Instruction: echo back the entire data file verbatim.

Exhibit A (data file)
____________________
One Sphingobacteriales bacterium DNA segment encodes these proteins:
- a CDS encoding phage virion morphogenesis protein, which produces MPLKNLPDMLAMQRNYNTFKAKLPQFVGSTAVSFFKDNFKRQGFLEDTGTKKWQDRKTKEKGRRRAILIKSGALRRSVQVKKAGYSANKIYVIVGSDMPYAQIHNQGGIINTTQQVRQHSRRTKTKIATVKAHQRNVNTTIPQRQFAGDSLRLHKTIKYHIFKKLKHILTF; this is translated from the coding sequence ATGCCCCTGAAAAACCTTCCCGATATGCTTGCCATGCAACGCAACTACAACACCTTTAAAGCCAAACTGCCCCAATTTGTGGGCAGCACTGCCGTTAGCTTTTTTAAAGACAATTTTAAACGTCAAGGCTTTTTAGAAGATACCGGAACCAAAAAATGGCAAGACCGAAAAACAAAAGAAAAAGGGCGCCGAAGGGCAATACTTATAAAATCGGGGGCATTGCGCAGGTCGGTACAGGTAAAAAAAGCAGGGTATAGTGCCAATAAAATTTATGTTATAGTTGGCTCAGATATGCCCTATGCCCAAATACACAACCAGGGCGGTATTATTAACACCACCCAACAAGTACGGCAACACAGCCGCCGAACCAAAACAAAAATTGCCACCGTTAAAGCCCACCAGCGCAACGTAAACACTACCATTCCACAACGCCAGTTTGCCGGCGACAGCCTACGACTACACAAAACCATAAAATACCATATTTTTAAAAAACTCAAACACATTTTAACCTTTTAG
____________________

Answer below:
One Sphingobacteriales bacterium DNA segment encodes these proteins:
- a CDS encoding phage virion morphogenesis protein, which produces MPLKNLPDMLAMQRNYNTFKAKLPQFVGSTAVSFFKDNFKRQGFLEDTGTKKWQDRKTKEKGRRRAILIKSGALRRSVQVKKAGYSANKIYVIVGSDMPYAQIHNQGGIINTTQQVRQHSRRTKTKIATVKAHQRNVNTTIPQRQFAGDSLRLHKTIKYHIFKKLKHILTF; this is translated from the coding sequence ATGCCCCTGAAAAACCTTCCCGATATGCTTGCCATGCAACGCAACTACAACACCTTTAAAGCCAAACTGCCCCAATTTGTGGGCAGCACTGCCGTTAGCTTTTTTAAAGACAATTTTAAACGTCAAGGCTTTTTAGAAGATACCGGAACCAAAAAATGGCAAGACCGAAAAACAAAAGAAAAAGGGCGCCGAAGGGCAATACTTATAAAATCGGGGGCATTGCGCAGGTCGGTACAGGTAAAAAAAGCAGGGTATAGTGCCAATAAAATTTATGTTATAGTTGGCTCAGATATGCCCTATGCCCAAATACACAACCAGGGCGGTATTATTAACACCACCCAACAAGTACGGCAACACAGCCGCCGAACCAAAACAAAAATTGCCACCGTTAAAGCCCACCAGCGCAACGTAAACACTACCATTCCACAACGCCAGTTTGCCGGCGACAGCCTACGACTACACAAAACCATAAAATACCATATTTTTAAAAAACTCAAACACATTTTAACCTTTTAG